Willoughby Tells Spy Case’s Import

Sorge Ring Had ‘Parallels’ In U.S., Canadian Probes

By Frank L. White
AP Correspondent

[ Communist forces enter Beijing ]

Communist forces enter Beijing, Unknown, 1949, Wikimedia

The story of Dr. Richard Sorge’s spy ring in prewar Japan was released in the United States at this time because of its “education value” for the American people was the opinion of Maj. Gen. Charles S. Willoughby, chief of G2 Section SCAP.

In answer to a question whether there is evidence “a spy ring is operating here today against American interests,” Willoughby replied the Sorge case had remarkable “parallels” in the Canadian spy ring, in the recent United States investigations of “leaks – and that’s a mild word” from the State Department and others encountered in his 36 years Army experience mostly as intelligence officer.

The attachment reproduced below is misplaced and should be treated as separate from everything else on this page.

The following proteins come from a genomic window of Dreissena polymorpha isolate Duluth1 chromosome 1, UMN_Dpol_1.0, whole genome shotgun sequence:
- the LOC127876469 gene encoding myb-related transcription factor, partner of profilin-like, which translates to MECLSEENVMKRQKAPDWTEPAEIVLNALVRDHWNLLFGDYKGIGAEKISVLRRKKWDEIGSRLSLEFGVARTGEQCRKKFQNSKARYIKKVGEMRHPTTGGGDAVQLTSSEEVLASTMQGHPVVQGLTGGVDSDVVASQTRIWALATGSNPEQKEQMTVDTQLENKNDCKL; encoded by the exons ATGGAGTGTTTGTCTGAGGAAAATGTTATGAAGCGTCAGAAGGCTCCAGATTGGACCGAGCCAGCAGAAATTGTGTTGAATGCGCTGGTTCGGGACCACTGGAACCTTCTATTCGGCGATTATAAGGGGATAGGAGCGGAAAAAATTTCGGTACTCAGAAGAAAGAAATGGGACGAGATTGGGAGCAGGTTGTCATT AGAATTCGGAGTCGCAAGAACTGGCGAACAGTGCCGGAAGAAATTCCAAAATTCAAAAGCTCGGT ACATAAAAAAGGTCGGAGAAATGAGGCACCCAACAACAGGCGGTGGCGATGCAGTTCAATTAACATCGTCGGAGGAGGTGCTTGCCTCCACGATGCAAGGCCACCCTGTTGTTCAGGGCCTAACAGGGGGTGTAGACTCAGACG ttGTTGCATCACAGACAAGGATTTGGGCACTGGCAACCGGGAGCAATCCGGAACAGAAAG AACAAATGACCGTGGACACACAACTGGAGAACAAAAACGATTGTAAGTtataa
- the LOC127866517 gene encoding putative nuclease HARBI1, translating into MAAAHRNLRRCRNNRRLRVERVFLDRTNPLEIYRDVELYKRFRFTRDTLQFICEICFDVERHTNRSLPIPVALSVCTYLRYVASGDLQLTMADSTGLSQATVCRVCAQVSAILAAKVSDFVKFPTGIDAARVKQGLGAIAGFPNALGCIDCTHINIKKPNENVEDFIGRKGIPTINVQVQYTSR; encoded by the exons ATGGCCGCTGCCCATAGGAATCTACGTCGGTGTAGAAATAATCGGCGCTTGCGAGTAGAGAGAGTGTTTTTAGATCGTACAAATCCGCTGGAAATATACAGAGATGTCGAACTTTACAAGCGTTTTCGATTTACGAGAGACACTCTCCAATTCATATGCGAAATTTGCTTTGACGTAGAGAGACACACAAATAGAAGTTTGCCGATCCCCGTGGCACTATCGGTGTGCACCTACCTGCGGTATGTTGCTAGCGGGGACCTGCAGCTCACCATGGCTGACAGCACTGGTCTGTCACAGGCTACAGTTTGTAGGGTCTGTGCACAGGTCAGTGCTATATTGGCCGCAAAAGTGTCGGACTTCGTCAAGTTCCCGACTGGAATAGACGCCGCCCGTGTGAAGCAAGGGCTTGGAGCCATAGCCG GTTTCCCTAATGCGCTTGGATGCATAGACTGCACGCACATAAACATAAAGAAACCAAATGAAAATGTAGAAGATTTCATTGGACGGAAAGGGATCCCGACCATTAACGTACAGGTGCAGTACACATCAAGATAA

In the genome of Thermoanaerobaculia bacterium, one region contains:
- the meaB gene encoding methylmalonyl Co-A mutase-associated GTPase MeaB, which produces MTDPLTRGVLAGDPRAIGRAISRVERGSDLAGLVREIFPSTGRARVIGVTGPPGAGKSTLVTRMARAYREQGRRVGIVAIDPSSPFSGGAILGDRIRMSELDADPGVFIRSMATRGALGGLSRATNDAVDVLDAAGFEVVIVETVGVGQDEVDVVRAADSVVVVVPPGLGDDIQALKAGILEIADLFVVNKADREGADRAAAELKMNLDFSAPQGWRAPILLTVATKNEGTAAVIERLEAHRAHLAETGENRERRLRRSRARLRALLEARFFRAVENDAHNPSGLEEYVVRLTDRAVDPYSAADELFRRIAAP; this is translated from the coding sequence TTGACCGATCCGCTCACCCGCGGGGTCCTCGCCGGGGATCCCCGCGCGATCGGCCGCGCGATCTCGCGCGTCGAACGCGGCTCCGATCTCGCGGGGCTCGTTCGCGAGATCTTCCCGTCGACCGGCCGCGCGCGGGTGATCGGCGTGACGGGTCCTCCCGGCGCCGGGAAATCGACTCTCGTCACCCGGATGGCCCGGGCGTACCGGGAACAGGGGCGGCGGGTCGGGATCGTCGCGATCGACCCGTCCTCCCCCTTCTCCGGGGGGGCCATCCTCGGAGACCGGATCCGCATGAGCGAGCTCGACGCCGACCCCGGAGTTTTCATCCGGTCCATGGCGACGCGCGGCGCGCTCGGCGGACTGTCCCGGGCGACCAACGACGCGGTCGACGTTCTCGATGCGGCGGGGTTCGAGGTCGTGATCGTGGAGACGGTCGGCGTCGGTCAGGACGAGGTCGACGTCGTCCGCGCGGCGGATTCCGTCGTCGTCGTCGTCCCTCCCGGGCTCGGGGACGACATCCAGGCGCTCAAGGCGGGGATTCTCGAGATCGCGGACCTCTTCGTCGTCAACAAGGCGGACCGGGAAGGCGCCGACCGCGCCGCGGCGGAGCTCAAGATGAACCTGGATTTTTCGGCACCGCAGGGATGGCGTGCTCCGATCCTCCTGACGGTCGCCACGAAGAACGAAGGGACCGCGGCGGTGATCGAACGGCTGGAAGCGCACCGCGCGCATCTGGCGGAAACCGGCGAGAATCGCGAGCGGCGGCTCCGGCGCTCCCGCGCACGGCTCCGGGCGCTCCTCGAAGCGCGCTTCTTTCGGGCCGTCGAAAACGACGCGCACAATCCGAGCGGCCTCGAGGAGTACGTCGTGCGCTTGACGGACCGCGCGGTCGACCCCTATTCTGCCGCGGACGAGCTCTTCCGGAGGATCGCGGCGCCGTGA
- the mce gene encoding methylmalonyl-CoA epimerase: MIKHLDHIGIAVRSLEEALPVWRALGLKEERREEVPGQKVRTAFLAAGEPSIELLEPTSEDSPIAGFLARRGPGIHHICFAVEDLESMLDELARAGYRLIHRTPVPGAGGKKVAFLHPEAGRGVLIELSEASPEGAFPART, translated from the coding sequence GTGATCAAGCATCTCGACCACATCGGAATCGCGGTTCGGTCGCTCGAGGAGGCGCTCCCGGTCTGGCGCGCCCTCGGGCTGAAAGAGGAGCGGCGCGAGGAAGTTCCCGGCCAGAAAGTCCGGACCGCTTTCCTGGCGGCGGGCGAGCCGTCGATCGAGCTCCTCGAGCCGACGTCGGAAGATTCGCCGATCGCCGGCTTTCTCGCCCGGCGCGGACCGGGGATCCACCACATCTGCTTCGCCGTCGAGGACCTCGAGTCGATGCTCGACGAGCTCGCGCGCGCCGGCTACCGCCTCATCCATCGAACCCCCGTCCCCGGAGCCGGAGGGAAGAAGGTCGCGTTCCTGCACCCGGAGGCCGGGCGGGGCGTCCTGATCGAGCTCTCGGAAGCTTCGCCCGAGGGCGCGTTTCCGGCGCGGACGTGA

“These suggest a pattern . . . I have no reason to believe this pattern does not continue in other countries,” Willoughby added.


General MacArthur refused any comment either on the Sorge case or complaints by Agnes Smedley that she was unjustly accused on the basis of the reports from the Japanese secret police.


Willoughby said the material released in Washington was one of a series of intelligence reports dealing with the spy activities which his headquarters section...continually sends to Washington.

Source: White, Frank L., "Willoughby Tells Spy Case’s Import," Stars and Stripes, February 12, 1949

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